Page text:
She died Aug. 16, 2017 from a form of amyloidosis, which affected her major organs. Pat was a wife, mother, sister, grandmother, retired scientist and businesswoman and friend to many. She loved to cook, garden and volunteer in her community. Pat was the vice-chair of the Traverse City Human Rights Commission. I met her in 2015 when I joined the commission.
Five years ago, Pat was diagnosed with amyloidosis; which is caused by the buildup of an abnormal protein called amyloid in the bone marrow. Amyloidosis is both incurable and treatable with medications, dialysis and transplants. With support from her loving husband, Bill, Pat utilized home dialysis.
In 2016, I asked Pat, a gifted speaker, to represent invisible disabilities on the HRC’s Educational Forum on physical disabilities. Initially, she said “I’m not sure I have anything to offer. I’m fortunate to have lots of support and resources others don’t. I’m a pretty private person.”
“That’s exactly why I want you to do it,” I said. “People need to hear about your extensive engagement in your own care; the research, training and troubleshooting you’ve done. You’ve advanced what we know about amyloidosis.”
Eventually, she agreed to speak.
After the forum, people asked her more about her fatigue, nighttime dialysis, infections, check-ups for kidney health, finding a nephrologist, how she traveled and psychological factors. Folks shared their wisdom, too. One man, at risk for kidney disease, said he’d learned to use the free, automatic blood pressure cuff at the grocery store. Every week, he checked his blood pressure and recorded the findings in his cellphone.
Recently, I consulted a medical expert about kidney transplants in our area and what’s helpful for people going through dialysis.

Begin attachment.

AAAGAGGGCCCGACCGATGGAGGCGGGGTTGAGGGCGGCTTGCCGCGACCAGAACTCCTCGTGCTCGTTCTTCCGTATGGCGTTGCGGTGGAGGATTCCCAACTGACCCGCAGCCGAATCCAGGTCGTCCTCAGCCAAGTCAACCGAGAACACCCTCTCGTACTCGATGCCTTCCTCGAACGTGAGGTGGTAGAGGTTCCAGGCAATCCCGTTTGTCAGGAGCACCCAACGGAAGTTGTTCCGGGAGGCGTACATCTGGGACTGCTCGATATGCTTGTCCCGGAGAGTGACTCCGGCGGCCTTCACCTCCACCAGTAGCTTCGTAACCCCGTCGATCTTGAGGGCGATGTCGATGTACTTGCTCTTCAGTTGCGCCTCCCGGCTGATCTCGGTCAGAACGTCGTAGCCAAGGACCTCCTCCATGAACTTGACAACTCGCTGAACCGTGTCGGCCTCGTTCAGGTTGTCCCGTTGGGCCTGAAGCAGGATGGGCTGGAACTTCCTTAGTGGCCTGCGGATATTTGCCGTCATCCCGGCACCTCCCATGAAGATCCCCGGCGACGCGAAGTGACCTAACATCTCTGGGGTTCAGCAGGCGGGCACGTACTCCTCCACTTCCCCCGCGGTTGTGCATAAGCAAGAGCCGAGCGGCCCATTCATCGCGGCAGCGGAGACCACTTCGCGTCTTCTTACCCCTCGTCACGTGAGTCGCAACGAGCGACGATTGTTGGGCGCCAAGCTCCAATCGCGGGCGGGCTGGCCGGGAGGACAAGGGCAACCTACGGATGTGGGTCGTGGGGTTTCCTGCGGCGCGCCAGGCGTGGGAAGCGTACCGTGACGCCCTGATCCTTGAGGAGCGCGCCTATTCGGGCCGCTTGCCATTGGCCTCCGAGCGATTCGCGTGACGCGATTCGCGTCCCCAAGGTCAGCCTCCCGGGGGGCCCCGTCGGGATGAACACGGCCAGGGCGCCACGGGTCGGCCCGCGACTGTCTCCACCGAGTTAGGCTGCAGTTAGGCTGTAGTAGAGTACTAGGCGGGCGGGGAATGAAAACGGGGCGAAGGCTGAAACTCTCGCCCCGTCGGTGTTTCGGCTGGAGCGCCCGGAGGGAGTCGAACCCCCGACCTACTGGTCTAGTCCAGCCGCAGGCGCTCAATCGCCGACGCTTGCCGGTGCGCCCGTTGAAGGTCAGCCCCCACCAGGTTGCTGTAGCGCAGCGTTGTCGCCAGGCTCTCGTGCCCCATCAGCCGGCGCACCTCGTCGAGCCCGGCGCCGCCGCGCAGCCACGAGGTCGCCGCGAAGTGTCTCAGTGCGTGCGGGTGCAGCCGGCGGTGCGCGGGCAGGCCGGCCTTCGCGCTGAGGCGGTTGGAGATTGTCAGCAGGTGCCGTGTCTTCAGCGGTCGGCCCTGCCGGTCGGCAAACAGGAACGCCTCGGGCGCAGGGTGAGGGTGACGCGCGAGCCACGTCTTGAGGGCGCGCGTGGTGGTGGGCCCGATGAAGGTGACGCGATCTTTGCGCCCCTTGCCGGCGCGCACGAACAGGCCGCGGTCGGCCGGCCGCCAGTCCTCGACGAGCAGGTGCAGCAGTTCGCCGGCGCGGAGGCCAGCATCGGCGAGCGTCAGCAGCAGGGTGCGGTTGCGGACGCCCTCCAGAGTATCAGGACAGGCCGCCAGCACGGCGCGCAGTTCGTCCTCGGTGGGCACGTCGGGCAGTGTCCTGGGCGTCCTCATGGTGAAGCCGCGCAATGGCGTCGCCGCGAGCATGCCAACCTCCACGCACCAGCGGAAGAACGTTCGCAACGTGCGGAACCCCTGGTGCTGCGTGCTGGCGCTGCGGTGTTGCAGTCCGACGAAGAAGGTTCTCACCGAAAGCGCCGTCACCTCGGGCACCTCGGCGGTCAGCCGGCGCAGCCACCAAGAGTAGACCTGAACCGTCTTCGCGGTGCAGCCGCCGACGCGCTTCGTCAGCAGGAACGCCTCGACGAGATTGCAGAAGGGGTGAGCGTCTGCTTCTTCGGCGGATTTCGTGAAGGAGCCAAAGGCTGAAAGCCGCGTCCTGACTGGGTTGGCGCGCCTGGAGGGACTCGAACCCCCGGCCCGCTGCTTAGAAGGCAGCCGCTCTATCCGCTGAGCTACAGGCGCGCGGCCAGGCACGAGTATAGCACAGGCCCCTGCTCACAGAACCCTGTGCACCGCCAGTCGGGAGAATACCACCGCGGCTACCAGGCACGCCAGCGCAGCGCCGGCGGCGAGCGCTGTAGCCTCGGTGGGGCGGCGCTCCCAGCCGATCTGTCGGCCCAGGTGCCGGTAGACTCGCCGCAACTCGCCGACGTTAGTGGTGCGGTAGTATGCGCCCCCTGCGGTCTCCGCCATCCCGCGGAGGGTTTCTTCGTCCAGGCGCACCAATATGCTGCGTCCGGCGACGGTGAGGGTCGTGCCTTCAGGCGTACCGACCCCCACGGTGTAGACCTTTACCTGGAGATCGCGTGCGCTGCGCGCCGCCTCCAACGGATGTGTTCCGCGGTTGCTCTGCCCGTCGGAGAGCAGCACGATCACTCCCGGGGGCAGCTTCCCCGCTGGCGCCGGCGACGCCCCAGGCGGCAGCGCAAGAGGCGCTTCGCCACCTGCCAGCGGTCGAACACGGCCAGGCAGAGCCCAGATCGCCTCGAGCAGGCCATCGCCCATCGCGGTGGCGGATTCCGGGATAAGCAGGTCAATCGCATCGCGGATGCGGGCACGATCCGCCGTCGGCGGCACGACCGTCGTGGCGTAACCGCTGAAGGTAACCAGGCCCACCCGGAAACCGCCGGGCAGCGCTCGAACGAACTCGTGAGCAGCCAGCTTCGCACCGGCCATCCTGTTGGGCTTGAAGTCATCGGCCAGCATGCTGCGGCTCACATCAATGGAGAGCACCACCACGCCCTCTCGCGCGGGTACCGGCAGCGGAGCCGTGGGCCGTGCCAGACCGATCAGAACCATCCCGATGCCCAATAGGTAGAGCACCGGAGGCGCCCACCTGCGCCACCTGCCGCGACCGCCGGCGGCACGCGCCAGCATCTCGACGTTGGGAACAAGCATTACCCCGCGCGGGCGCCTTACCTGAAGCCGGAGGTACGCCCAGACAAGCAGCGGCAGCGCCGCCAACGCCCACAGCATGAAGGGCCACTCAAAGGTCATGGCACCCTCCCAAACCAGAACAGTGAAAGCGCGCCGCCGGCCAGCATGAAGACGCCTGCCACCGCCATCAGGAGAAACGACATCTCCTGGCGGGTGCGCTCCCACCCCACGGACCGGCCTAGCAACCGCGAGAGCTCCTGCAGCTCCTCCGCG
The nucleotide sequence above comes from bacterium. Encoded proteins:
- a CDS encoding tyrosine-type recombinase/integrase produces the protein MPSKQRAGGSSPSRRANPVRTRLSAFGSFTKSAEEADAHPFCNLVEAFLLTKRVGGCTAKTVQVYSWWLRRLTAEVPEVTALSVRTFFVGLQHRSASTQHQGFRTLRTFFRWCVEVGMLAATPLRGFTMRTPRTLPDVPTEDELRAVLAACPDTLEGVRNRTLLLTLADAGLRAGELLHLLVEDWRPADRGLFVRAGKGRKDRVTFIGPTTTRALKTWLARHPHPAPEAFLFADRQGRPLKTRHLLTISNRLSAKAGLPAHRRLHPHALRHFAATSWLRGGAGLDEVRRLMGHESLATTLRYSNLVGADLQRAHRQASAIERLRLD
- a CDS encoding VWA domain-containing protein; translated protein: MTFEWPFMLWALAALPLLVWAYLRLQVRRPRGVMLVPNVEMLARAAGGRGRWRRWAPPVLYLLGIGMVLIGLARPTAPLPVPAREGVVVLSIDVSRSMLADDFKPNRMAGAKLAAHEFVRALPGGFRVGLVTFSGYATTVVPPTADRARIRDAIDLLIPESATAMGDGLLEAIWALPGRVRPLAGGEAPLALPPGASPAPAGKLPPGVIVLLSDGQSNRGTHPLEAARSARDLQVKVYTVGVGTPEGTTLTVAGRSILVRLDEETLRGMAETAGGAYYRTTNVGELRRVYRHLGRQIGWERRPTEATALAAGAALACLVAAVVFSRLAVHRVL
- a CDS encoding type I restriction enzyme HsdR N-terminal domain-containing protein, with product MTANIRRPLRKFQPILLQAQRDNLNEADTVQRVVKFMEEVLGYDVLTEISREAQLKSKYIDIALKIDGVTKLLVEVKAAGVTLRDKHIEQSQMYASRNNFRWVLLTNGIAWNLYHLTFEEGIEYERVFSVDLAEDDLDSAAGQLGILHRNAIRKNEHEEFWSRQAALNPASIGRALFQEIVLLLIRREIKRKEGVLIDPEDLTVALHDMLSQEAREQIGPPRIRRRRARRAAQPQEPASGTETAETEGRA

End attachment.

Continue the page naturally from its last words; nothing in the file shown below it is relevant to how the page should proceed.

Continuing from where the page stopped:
“In this area, 6 percent of patients 70 years of age or younger are transplanted, which is higher than expected from the Centers for Medicare & Medicaid Services.
The Munson Center has 26 percent of the dialysis population on a transplant waiting list, compared to 21% nationally,” said Georgia Wilson, MSN-Ed, RN, CNN, Director of Dialysis Services, Munson Healthcare.
Georgia added “offer travel assistance to dialysis if needed, physician office appointments, etc. Offer to spend time with the person and help them attend activities that increase the quality of their life. Perhaps outside activities such as attending church, bingo or taking a drive. The National Kidney Foundation of Michigan also has helpful information for the patient, caregiver and health care professional.
This year, Pat was hospitalized several times. One evening, I visited her in her cardiac rehab room. I was there a long time; she never let go of my hand. In the intimacy of her softly lit space, she said, “I think my changing health is meant to teach me how to be more compassionate, knowledgeable and helpful to others.”
In her practicality, she asked me how she could get her hair done sitting in a wheelchair and ways to navigate her multi-story home. She discussed managing her chronic illness, and the improbability of great improvement. We laughed, cried and looked forward.
Some people add so generously to our quality of life. Patricia Nugent was one of those people.
Susan Odgers is a 30-year resident of Traverse City and has been using a wheelchair for 41 years. She is a faculty member of Northwestern Michigan College and Grand Valley State University. She can be reached by contacting the Record-Eagle.
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